Stories help to explain the values and behaviour of different societies. For example, the modern Western concept of a hero and achievement can be traced to the Greeks. Pattanaik drew a parallel between ancient Greek culture and the modern day Olympic Games where the hero who is “individualistic and powerful” and “refuses to accept the status quo” is celebrated. Achievement was mandatory and victor y was celebrated, because to the Greeks, it meant being “welcomed by the gods to Olympus to sit among them.” As an example of how myths influence beliefs and behaviours in different cultures, Pattanaik related the Greek story of the cruel Titan Cronus eating his own child. This story not only symbolises the tyranny of the strong over the weak but also urges defiance against the cruel father and freedom from his tyranny. The story is different in other parts of the world. Pattanaik made a distinction between the “cruel father” of Greek mythology and the “caring father [from the Middle East] who sacrificed his own son for the good of humanity.”
The story of Moses and the Exodus offers another perspective on this theme. Moses explains to his people that he will lead them to “the promised land far, far away… the land of milk and honey, the land of freedom” but that they must follow the rules and commandments delivered by caring father to Moses. Yet, urging alignment to the rules – blind compliance – is where the difficulties arose for that prophet. Like the Hindu God Ram (in the epic “Ramayana”), if the belief is that the “father is kind and caring; very much like the prophet,” compliance will follow. On the other hand, if the belief, like God Krishna’s, is that the “father is cruel,” then rule breaking and bending will prevail. In the context of an organisation and of life, such beliefs influence behaviour: Is the father/ leader good or cruel? Is alignment or defiance better?
One Life or Many
A very important cultural factor that determines our behaviour is our belief in how many lives we have. For instance, if we believe that we live only once, we will greatly value achievement. On the other hand, if we believe that we live multiple lives, the value of our life is no longer dependent on the sum of our achievements in one lifetime. “The point [of] your life,” Pattanaik explained, “is not to achieve but to understand what is true.” Furthermore, the “climax” becomes of utmost importance if we believe in one life. On the other hand, no particular event is considered superior in magnitude if we believe in multiple lives because “it goes and it comes but it never ends.” The difference in world view among believers of one life versus many lives has profound implications on how people and cultures behave. In light of this, Pattanaik asked, how can we expect to have one standard for all?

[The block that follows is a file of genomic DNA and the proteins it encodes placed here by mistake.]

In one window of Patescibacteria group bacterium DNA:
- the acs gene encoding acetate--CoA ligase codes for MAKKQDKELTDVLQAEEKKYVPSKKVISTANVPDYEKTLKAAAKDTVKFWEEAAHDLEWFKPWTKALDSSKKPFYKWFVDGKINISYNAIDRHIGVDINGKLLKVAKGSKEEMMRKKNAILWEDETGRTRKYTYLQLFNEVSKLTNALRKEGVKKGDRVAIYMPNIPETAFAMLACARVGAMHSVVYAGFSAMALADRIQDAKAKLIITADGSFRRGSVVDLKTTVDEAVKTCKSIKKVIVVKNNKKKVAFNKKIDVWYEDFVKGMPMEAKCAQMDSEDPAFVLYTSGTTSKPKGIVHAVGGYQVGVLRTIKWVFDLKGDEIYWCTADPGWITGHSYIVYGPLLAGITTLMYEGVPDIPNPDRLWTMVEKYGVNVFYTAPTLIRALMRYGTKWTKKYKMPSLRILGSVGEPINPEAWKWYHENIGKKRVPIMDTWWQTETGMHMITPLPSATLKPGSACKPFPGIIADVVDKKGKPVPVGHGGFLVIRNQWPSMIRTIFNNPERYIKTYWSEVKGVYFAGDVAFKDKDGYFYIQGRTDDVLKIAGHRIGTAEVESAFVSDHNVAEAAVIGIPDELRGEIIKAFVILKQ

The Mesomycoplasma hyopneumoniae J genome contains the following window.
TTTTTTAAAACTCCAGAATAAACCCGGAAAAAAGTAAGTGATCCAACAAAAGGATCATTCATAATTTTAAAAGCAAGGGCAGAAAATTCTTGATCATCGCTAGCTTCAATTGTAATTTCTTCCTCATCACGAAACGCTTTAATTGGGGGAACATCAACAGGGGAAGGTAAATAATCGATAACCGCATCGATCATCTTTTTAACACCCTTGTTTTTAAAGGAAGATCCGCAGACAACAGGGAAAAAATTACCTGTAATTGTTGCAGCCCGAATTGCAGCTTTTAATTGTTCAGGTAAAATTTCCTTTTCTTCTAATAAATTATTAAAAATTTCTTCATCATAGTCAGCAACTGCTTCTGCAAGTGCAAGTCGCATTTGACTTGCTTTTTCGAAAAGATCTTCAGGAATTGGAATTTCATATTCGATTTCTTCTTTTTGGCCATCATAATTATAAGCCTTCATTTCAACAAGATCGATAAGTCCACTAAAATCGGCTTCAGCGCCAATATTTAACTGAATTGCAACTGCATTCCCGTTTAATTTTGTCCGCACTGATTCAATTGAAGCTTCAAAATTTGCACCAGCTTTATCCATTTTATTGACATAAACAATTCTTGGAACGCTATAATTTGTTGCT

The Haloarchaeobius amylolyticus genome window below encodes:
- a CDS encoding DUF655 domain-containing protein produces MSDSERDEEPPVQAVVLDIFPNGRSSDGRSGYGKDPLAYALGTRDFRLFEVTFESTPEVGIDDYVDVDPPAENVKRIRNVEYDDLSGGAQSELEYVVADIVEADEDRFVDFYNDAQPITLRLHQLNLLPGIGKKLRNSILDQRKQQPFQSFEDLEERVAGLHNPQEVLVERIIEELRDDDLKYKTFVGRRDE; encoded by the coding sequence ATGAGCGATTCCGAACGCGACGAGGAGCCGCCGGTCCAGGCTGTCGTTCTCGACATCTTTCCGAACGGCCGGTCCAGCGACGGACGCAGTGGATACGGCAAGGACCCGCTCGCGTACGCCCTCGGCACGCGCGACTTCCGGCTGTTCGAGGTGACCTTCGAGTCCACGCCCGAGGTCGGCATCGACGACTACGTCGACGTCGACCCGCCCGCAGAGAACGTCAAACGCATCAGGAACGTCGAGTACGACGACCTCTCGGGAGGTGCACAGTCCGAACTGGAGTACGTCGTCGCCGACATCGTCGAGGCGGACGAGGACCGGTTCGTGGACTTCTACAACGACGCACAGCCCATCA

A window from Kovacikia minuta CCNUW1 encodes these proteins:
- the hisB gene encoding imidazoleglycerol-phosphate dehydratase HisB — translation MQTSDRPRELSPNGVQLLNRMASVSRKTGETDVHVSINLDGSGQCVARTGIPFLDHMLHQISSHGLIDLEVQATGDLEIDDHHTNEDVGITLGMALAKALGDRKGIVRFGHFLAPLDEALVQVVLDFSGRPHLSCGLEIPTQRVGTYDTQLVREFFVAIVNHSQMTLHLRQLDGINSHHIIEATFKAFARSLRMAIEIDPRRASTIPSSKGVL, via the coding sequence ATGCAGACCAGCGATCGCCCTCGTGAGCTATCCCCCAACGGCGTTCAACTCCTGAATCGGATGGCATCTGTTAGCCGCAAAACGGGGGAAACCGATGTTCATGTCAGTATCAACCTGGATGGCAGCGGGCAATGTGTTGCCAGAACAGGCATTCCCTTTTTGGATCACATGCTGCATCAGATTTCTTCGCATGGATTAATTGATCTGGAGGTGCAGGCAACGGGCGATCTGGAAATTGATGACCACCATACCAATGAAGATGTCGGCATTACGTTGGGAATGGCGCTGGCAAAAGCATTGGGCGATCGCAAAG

Diversity or Efficiency
Pattanaik explored the societal dissimilarities between India and the rest of the world. While America and Europe have generally homogenous populations, India’s is extremely diverse. The argument returned to the original point of discussion involving English as a common mode of communication. Although Indian society has “tangible and measurable” view of diversity, it does pose problems with respect to efficiency. For example, Pattanaik said, if a CEO were to give a speech in a company where multiple languages are spoken, how efficient would it be to have the speech “translated 17 times?”
Pattanaik extrapolated this thought into a profound takeaway for the future leader of an organisation: “Because not everything in life can be controlled [or] organised, learn to let go.” This is an important lesson for a leader because one cannot be held responsible for the myriad gradations in a firm. It will fall upon the executive to identify pockets of opportunity and development and to work on them in a steadfast manner.
Leadership in the Global Village
Pattanaik stressed the importance of identifying the most practical way forward for a leader of an establishment, in terms of acknowledging others’ stories and understanding their beliefs and reasons for those beliefs.
He offered a model based on an ancient Indian ritual practiced two thousand years ago. A person made offerings to the holy fire in order to please and invoke the blessings of a particular deity. From a modern day perspective, this translates to an “investor who invests and an investee who gives you a return on investment.” One must ask oneself who is the “deity” or the investor that is being invoked or called out to. Is it the shareholder, the customer, the employee or the society? There is no single or right answer to this question, but what is important for the successful leader is to be very clear about his or her answer.